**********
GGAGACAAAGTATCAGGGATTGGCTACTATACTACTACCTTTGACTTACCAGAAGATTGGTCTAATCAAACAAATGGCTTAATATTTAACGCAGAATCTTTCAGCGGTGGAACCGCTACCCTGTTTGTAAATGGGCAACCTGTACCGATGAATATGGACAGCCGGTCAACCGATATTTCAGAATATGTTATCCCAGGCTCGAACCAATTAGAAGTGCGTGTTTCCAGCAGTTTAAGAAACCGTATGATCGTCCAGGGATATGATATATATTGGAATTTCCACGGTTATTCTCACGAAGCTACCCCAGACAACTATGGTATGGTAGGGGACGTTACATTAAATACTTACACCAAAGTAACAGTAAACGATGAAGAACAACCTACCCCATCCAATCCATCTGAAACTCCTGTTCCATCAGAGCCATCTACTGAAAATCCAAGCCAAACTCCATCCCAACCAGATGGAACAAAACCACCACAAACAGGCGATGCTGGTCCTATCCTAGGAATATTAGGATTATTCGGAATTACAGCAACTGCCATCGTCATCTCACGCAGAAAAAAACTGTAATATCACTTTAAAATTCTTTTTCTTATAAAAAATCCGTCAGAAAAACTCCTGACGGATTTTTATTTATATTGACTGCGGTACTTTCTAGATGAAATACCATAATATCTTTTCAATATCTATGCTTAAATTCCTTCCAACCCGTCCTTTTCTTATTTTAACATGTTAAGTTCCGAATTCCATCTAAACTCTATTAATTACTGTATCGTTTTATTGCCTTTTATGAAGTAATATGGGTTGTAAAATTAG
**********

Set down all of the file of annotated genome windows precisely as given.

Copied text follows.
GGAGACAAAGTATCAGGGATTGGCTACTATACTACTACCTTTGACTTACCAGAAGATTGGTCTAATCAAACAAATGGCTTAATATTTAACGCAGAATCTTTCAGCGGTGGAACCGCTACCCTGTTTGTAAATGGGCAACCTGTACCGATGAATATGGACAGCCGGTCAACCGATATTTCAGAATATGTTATCCCAGGCTCGAACCAATTAGAAGTGCGTGTTTCCAGCAGTTTAAGAAACCGTATGATCGTCCAGGGATATGATATATATTGGAATTTCCACGGTTATTCTCACGAAGCTACCCCAGACAACTATGGTATGGTAGGGGACGTTACATTAAATACTTACACCAAAGTAACAGTAAACGATGAAGAACAACCTACCCCATCCAATCCATCTGAAACTCCTGTTCCATCAGAGCCATCTACTGAAAATCCAAGCCAAACTCCATCCCAACCAGATGGAACAAAACCACCACAAACAGGCGATGCTGGTCCTATCCTAGGAATATTAGGATTATTCGGAATTACAGCAACTGCCATCGTCATCTCACGCAGAAAAAAACTGTAATATCACTTTAAAATTCTTTTTCTTATAAAAAATCCGTCAGAAAAACTCCTGACGGATTTTTATTTATATTGACTGCGGTACTTTCTAGATGAAATACCATAATATCTTTTCAATATCTATGCTTAAATTCCTTCCAACCCGTCCTTTTCTTATTTTAACATGTTAAGTTCCGAATTCCATCTAAACTCTATTAATTACTGTATCGTTTTATTGCCTTTTATGAAGTAATATGGGTTGTAAAATTAG